Its not about wether to decide giving insolvent people a loan or not. The money system due to compound interest forces the market participants to do that. Everyone is forced to expand in this system to outlast the pressure that compounding interests puts on us. And to expand only works through loans. You dont need to be a debitor to feel the effects of compound interest, its all priced in your every day spendings, rent, goods you buy...

The FEd is not the evil part, as there is no evil bank. If there were evil banks than our goal has to be to create good banks. But thats not  logical.

Market participants like the FED and the banks aswell are forced to act like they do now, because the mathematics of our money system dictates them. They choose the optimal strategy for them. Mathematics cant be good or evil thus market participants cant behave good or evil when mathematic law determines how to act optimally.

The thing is we need a complete different money sytem. gold currency is not a solution, as to abandon central banking also is not a solution, as the money system determins the action of market participants!

Hope that helped :)

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Re: A very beginner economic question

I have a little different perspective.  We have a real economy with goods and services, and we have a monetary system that we use to aid in the exchange of real goods and services.  We can play games with the monetary system - print money, lend it out of nothingness into existence, hoard it in banks, etc.  But money by itself has no intrinsic value, so when all is said and done what really matters is what is happening in the real economy of goods and services - and how the ability to access the real economy is distributed to the population.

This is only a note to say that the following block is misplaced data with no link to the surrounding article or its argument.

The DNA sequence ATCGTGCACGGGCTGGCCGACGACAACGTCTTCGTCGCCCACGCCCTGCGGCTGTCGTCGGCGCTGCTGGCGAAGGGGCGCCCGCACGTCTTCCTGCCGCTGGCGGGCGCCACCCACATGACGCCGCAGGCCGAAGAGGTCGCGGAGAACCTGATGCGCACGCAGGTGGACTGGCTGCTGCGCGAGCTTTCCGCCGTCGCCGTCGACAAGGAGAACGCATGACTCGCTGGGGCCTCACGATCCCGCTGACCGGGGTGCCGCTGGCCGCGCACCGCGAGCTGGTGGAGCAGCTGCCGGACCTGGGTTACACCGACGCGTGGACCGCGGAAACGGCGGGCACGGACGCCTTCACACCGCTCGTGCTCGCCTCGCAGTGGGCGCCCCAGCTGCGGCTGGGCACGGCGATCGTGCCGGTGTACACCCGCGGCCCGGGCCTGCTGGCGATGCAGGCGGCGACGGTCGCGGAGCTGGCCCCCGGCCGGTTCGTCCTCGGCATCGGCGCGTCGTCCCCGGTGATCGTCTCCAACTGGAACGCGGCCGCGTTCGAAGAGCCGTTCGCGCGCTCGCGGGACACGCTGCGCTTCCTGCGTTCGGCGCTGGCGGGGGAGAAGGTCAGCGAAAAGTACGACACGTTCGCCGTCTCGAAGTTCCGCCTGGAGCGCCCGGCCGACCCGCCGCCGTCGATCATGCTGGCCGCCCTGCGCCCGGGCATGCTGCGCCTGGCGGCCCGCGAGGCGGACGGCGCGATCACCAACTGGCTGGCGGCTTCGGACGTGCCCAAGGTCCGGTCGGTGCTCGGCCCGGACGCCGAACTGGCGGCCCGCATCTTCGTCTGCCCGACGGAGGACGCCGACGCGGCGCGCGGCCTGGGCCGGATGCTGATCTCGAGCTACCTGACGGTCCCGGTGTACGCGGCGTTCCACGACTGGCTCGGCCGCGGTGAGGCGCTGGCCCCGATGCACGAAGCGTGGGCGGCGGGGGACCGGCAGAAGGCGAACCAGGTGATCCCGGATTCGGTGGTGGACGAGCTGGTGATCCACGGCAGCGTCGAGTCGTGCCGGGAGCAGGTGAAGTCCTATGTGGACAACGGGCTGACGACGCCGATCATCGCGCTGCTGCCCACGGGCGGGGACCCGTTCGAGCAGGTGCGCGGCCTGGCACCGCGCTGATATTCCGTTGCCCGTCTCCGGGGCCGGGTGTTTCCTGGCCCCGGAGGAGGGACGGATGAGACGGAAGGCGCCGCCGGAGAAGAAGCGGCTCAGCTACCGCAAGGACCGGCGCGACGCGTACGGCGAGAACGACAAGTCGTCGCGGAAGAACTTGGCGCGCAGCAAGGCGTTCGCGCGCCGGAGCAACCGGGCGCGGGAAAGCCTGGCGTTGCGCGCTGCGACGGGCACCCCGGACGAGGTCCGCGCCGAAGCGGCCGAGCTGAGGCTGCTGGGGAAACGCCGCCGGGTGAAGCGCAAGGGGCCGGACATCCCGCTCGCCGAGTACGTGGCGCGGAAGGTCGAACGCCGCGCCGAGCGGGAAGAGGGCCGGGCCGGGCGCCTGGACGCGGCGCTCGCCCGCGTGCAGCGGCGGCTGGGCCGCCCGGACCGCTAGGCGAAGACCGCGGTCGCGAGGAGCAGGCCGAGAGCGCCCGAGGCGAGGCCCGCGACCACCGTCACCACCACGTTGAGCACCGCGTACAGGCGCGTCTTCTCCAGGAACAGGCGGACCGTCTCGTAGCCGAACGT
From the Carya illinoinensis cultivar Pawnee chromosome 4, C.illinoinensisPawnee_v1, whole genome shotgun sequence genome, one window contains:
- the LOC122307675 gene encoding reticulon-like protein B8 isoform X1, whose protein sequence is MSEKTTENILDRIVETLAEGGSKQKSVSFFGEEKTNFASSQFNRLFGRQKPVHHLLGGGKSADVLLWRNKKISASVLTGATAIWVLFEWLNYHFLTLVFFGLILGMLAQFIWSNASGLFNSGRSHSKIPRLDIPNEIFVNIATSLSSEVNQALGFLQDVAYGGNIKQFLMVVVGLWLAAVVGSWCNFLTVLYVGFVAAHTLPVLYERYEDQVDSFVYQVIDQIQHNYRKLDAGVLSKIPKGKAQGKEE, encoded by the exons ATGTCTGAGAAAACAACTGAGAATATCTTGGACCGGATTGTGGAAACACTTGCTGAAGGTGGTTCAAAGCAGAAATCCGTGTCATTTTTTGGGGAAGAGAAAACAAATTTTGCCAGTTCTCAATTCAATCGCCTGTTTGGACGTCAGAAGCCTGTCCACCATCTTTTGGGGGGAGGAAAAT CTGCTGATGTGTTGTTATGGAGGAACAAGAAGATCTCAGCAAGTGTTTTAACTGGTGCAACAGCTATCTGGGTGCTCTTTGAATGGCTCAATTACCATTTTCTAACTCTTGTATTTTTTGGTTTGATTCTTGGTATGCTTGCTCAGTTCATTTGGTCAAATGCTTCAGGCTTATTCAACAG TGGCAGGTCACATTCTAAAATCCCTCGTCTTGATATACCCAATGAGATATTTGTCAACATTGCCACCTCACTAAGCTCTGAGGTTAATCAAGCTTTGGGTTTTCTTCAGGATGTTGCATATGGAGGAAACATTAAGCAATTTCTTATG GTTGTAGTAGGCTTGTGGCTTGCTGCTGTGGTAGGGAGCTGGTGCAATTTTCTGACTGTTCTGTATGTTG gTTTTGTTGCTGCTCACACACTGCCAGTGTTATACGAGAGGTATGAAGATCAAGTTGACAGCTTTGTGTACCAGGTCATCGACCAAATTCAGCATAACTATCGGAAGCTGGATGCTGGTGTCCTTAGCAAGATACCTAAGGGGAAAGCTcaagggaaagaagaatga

On a worldwide basis, there are regions that have either a plethora of resources, cheap labor, food, educational institutions, etc.  So we trade.  Ideally, the relative demand for other countries' goods and services, compared to other's demand for our goods and services will defines a currency exchange rate.  Good old supply and demand.  

So, it the dollar is really in trouble, then its value should fall until our exports can pay for our imports.  Of course there is some game-playing going on.  China wants customers for their consumer goods so they lend us money so we can buy them.  We have big appetites for Saudi oil, so we send lots of dollars to the mid-east without a commensurate purchase of goods and services - so imbalances develop.  But this game is a two way street.  The Faustian bargain that China and OPEC nations make is that they support the American consumer so that they may have markets.  Tensions are building in China, because they are trying to play the game of top-down price control rather than allowing market pressures to work themselves out.  Ultimately China could have as much to lose from these actions as we do.